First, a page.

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Bill Weber of Portland and Marie Follayttar of South Portland unfurl a see-through banner at the start of a rally at Lincoln Park in Portland on Saturday as part of a national effort to demand improved and expanded Medicare for everyone. Follayttar is the director of Mainers for Accountable Leadership. (Photo: Ben McCanna/Portland Press Herald via Getty Images)

Massachusetts Needs Medicare for All

In the United States, we spend $6,000 more per person for healthcare than other developed nations. Even with that price tag, the current system puts nearly all life-saving and health-producing care out of financial reach.

Dr. Tami Gouveia

When I was in 8th grade, my 19-year old cousin was in a horrible car crash that put her in a coma for over a year. It left her without the use of her legs and limited use of her arms. It was devastating for my family, especially for my aunt and uncle. But, because the accident happened in Canada, my aunt and uncle were able to focus on caring for my cousin without the added burden of worrying about how they would pay for the costly medical interventions needed to save my cousin's life. She still requires around-the-clock care, 34 years later.

All of these problems could be resolved if we invested in a humane, person-centered, single-payer healthcare system.

The cost of this needed care would have been impossible for my family to manage had the accident occurred in the United States. In Canada, her care was covered by their single-payer healthcare system. There was no added burden of worrying about going bankrupt in order to pay for the hundreds of thousands of dollars in medical bills spent on surgeries, nursing care, rehabilitative care, and assisted living.

Every one of us has faced a moment in our lives, or in our loved ones' lives, where we've had to ration care or go without it entirely because the cost is too great. Working families struggle far too often to afford their co-pays and deductibles. Mothers delay mammograms; working dads skip cardiac rehab after a heart attack; young adult gig workers with diabetes stretch their insulin. Our elders go without access to recreation that strengthens muscles and bones which can prevent falls and prolong life.

I, myself, was faced with this reality twelve years ago as a single mother with young children and I had to choose to skip medical tests that were important due to my family's medical history. I was lucky, but many are not, and no one should be forced to gamble with their lives.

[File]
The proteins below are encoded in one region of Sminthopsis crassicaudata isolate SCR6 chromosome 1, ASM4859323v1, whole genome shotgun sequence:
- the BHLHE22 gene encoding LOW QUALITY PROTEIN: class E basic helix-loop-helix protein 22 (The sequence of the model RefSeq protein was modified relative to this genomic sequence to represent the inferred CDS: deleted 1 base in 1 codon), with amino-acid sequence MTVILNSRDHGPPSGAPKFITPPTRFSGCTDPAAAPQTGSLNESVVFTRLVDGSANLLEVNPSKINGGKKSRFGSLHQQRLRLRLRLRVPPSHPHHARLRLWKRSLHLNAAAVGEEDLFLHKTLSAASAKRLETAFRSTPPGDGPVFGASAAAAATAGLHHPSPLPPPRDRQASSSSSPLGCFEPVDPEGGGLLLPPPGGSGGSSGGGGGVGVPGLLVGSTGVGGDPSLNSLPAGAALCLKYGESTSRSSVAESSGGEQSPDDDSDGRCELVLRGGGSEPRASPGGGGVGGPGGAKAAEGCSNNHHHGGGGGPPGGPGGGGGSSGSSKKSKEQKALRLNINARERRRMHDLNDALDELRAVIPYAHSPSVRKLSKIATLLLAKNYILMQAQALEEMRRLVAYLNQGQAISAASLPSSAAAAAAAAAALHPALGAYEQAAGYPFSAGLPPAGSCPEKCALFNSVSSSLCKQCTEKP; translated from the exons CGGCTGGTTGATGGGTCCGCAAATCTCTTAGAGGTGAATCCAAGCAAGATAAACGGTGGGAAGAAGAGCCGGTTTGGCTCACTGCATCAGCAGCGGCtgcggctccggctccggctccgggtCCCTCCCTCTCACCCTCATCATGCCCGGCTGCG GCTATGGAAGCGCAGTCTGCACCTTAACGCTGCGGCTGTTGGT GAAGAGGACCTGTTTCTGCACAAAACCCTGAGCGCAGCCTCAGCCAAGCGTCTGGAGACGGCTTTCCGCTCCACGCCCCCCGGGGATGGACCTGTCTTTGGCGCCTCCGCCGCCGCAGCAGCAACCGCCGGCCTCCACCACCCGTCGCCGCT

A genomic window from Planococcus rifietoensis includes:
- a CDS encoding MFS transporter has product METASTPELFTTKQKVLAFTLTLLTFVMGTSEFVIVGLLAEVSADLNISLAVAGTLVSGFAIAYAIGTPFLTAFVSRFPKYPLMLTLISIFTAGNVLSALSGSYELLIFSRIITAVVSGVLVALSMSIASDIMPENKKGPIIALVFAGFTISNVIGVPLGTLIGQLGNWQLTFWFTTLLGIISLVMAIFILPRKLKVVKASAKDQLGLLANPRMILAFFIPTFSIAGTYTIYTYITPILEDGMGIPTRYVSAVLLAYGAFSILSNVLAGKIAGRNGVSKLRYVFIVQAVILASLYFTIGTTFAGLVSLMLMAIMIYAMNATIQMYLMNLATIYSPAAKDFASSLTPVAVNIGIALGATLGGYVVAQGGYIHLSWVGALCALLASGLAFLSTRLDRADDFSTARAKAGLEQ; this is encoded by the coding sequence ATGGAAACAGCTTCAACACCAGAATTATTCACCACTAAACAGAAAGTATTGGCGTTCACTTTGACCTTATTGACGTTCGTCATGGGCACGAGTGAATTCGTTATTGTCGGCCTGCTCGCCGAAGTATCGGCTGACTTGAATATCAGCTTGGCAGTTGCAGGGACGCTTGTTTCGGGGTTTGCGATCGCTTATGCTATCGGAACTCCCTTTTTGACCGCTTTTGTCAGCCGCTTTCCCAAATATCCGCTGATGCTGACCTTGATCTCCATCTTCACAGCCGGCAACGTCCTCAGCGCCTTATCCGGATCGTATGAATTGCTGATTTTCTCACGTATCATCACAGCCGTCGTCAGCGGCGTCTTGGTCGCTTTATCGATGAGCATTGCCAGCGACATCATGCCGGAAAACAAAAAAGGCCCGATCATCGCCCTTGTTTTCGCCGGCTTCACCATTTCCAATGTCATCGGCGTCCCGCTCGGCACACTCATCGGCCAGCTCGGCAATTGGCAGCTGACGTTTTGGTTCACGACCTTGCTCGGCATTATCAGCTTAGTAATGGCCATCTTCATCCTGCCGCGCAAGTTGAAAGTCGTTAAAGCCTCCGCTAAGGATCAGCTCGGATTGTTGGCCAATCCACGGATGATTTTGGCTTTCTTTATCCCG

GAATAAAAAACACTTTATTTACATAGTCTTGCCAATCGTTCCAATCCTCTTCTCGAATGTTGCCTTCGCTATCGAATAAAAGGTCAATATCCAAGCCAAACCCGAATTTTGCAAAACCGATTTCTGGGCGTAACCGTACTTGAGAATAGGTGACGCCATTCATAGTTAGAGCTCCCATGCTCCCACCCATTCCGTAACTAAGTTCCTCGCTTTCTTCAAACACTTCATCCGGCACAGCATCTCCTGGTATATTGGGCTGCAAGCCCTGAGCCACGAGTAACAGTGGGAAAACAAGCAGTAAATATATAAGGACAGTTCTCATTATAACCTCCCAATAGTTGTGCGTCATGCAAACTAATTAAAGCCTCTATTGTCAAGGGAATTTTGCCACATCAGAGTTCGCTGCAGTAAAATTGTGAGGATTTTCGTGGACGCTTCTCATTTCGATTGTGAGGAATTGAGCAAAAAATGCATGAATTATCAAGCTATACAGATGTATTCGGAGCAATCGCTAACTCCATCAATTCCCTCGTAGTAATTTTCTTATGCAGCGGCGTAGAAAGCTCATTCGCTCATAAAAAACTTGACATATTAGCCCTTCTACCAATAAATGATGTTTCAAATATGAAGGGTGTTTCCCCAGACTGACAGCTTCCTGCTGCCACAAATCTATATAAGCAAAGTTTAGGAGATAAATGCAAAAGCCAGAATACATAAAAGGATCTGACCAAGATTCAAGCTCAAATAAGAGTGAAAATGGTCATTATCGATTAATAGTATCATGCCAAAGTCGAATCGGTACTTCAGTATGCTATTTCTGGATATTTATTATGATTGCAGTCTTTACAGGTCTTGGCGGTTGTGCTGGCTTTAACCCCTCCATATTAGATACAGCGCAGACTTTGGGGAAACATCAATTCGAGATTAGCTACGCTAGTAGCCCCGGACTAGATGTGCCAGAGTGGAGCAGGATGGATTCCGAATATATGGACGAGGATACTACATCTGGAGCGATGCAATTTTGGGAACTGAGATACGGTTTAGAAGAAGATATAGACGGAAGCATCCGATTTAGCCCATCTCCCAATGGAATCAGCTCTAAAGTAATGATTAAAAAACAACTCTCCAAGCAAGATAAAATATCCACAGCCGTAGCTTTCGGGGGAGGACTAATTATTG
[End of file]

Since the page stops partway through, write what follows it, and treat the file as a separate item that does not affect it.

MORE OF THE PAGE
In the United States, we spend $6,000 more per person for healthcare than other developed nations. Even with that price tag, the current system puts nearly all life-saving and health-producing care out of financial reach. As a result of limited access to preventative services, the necessary rationing of care, and a system that separates physical health from mental and behavioral healthcare, we have significantly lower life expectancies and far too many deaths of despair, such as suicide, substance use disorder, and alcoholic liver disease.

This is not health care – this is a health racket.

Even for folks with good health plans through their employer, deductibles are rising faster than wages, which have all but stagnated. Surprise medical billing persists, due to a complicated and confusing system of out-of-network providers. And, after COVID-19, many learned the hard way that employer-based insurance can disappear in an instant.

Our current healthcare system also burdens our small businesses ability to innovate, and the financial vitality of our municipalities. Researchers estimate that our municipalities would save millions under a single-payer healthcare system. Cities like Lowell could save $28 million, Waltham $44 million, Cambridge $50 million, and Springfield $44 million. Small employers also face the difficulties of attracting highly skilled employees who opt to work for larger corporations because larger companies have a stronger negotiating position with insurance companies than do smaller mom-and-pop shops and restaurants that contribute to thriving downtowns and our communities.

All of these problems could be resolved if we invested in a humane, person-centered, single-payer healthcare system. For years, federal representatives have introduced some form of a single-payer health care bill. But with the federal government more gridlocked than ever, we can't wait for them to act. Right now, Massachusetts has the chance to pass a statewide Medicare For All approach to healthcare financing that would benefit our families, small businesses, municipalities, government payers, and healthcare providers.

The policy would provide health care for all Massachusetts residents and individuals who work more than 20 hours per week in the state without premiums, co-pays, or deductibles. It's time to stop treating healthcare like it's a commodity. It's time to end the need for GoFundMe pages, and hours of haggling with insurance providers to cover care. Right now, it is time for Medicare for All.


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Dr. Tami Gouveia

Dr. Tami Gouveia is a Massachusetts State Representative of the 14th Middlesex District and candidate for Lieutenant Governor.

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